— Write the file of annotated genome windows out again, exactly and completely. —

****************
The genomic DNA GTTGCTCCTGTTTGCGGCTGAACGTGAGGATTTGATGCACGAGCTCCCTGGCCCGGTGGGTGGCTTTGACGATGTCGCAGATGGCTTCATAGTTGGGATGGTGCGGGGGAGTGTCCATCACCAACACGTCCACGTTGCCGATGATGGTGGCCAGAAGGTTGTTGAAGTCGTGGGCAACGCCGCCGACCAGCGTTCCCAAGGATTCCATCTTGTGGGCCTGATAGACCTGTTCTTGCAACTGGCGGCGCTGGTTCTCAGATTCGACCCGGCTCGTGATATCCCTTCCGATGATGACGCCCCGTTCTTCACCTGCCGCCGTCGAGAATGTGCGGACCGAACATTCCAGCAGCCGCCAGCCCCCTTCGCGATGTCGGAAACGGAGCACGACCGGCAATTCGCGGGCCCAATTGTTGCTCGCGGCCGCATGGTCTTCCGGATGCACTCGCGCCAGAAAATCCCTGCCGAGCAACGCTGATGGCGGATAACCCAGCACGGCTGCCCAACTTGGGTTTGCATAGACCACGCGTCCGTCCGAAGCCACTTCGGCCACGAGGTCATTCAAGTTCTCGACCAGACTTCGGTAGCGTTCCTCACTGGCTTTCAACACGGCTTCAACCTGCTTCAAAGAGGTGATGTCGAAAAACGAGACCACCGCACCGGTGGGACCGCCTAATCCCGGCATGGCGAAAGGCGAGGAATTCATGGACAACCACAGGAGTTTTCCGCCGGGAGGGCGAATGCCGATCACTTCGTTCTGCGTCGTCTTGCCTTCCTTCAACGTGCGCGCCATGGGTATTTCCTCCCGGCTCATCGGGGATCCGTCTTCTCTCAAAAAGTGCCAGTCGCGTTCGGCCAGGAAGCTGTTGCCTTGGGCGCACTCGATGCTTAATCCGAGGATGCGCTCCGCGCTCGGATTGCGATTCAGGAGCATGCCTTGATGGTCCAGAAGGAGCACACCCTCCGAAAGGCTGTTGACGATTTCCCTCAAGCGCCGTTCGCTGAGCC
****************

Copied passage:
The genomic DNA GTTGCTCCTGTTTGCGGCTGAACGTGAGGATTTGATGCACGAGCTCCCTGGCCCGGTGGGTGGCTTTGACGATGTCGCAGATGGCTTCATAGTTGGGATGGTGCGGGGGAGTGTCCATCACCAACACGTCCACGTTGCCGATGATGGTGGCCAGAAGGTTGTTGAAGTCGTGGGCAACGCCGCCGACCAGCGTTCCCAAGGATTCCATCTTGTGGGCCTGATAGACCTGTTCTTGCAACTGGCGGCGCTGGTTCTCAGATTCGACCCGGCTCGTGATATCCCTTCCGATGATGACGCCCCGTTCTTCACCTGCCGCCGTCGAGAATGTGCGGACCGAACATTCCAGCAGCCGCCAGCCCCCTTCGCGATGTCGGAAACGGAGCACGACCGGCAATTCGCGGGCCCAATTGTTGCTCGCGGCCGCATGGTCTTCCGGATGCACTCGCGCCAGAAAATCCCTGCCGAGCAACGCTGATGGCGGATAACCCAGCACGGCTGCCCAACTTGGGTTTGCATAGACCACGCGTCCGTCCGAAGCCACTTCGGCCACGAGGTCATTCAAGTTCTCGACCAGACTTCGGTAGCGTTCCTCACTGGCTTTCAACACGGCTTCAACCTGCTTCAAAGAGGTGATGTCGAAAAACGAGACCACCGCACCGGTGGGACCGCCTAATCCCGGCATGGCGAAAGGCGAGGAATTCATGGACAACCACAGGAGTTTTCCGCCGGGAGGGCGAATGCCGATCACTTCGTTCTGCGTCGTCTTGCCTTCCTTCAACGTGCGCGCCATGGGTATTTCCTCCCGGCTCATCGGGGATCCGTCTTCTCTCAAAAAGTGCCAGTCGCGTTCGGCCAGGAAGCTGTTGCCTTGGGCGCACTCGATGCTTAATCCGAGGATGCGCTCCGCGCTCGGATTGCGATTCAGGAGCATGCCTTGATGGTCCAGAAGGAGCACACCCTCCGAAAGGCTGTTGACGATTTCCCTCAAGCGCCGTTCGCTGAGCC